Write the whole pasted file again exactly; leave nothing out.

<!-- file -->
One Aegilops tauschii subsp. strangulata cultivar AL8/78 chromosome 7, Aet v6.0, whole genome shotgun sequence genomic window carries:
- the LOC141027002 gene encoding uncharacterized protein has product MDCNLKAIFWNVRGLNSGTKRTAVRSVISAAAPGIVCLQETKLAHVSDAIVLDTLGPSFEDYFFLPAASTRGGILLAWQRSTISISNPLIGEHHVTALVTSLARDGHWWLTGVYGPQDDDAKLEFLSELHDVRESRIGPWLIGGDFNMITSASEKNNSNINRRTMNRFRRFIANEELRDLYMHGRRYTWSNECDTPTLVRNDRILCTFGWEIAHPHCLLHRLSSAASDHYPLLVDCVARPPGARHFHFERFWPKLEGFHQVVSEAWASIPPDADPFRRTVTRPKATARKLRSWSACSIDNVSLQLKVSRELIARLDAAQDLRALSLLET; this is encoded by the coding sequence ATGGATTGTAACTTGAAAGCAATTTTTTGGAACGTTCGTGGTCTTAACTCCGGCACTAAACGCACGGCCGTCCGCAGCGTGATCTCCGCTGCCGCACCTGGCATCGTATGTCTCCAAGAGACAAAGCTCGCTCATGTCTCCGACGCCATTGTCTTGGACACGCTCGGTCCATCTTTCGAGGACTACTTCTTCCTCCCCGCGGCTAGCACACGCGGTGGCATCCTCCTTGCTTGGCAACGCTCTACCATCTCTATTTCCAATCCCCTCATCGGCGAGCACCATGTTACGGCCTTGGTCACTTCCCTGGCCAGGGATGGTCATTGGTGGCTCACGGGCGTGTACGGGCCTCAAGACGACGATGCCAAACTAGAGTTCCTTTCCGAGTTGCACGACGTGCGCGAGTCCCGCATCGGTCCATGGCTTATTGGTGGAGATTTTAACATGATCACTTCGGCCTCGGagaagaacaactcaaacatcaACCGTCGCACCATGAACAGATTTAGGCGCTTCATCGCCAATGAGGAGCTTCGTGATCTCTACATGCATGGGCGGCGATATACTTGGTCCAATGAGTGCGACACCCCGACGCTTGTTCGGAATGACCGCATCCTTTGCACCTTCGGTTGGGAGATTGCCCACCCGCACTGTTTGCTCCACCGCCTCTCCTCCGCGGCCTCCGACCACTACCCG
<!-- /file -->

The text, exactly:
One Aegilops tauschii subsp. strangulata cultivar AL8/78 chromosome 7, Aet v6.0, whole genome shotgun sequence genomic window carries:
- the LOC141027002 gene encoding uncharacterized protein has product MDCNLKAIFWNVRGLNSGTKRTAVRSVISAAAPGIVCLQETKLAHVSDAIVLDTLGPSFEDYFFLPAASTRGGILLAWQRSTISISNPLIGEHHVTALVTSLARDGHWWLTGVYGPQDDDAKLEFLSELHDVRESRIGPWLIGGDFNMITSASEKNNSNINRRTMNRFRRFIANEELRDLYMHGRRYTWSNECDTPTLVRNDRILCTFGWEIAHPHCLLHRLSSAASDHYPLLVDCVARPPGARHFHFERFWPKLEGFHQVVSEAWASIPPDADPFRRTVTRPKATARKLRSWSACSIDNVSLQLKVSRELIARLDAAQDLRALSLLET; this is encoded by the coding sequence ATGGATTGTAACTTGAAAGCAATTTTTTGGAACGTTCGTGGTCTTAACTCCGGCACTAAACGCACGGCCGTCCGCAGCGTGATCTCCGCTGCCGCACCTGGCATCGTATGTCTCCAAGAGACAAAGCTCGCTCATGTCTCCGACGCCATTGTCTTGGACACGCTCGGTCCATCTTTCGAGGACTACTTCTTCCTCCCCGCGGCTAGCACACGCGGTGGCATCCTCCTTGCTTGGCAACGCTCTACCATCTCTATTTCCAATCCCCTCATCGGCGAGCACCATGTTACGGCCTTGGTCACTTCCCTGGCCAGGGATGGTCATTGGTGGCTCACGGGCGTGTACGGGCCTCAAGACGACGATGCCAAACTAGAGTTCCTTTCCGAGTTGCACGACGTGCGCGAGTCCCGCATCGGTCCATGGCTTATTGGTGGAGATTTTAACATGATCACTTCGGCCTCGGagaagaacaactcaaacatcaACCGTCGCACCATGAACAGATTTAGGCGCTTCATCGCCAATGAGGAGCTTCGTGATCTCTACATGCATGGGCGGCGATATACTTGGTCCAATGAGTGCGACACCCCGACGCTTGTTCGGAATGACCGCATCCTTTGCACCTTCGGTTGGGAGATTGCCCACCCGCACTGTTTGCTCCACCGCCTCTCCTCCGCGGCCTCCGACCACTACCCG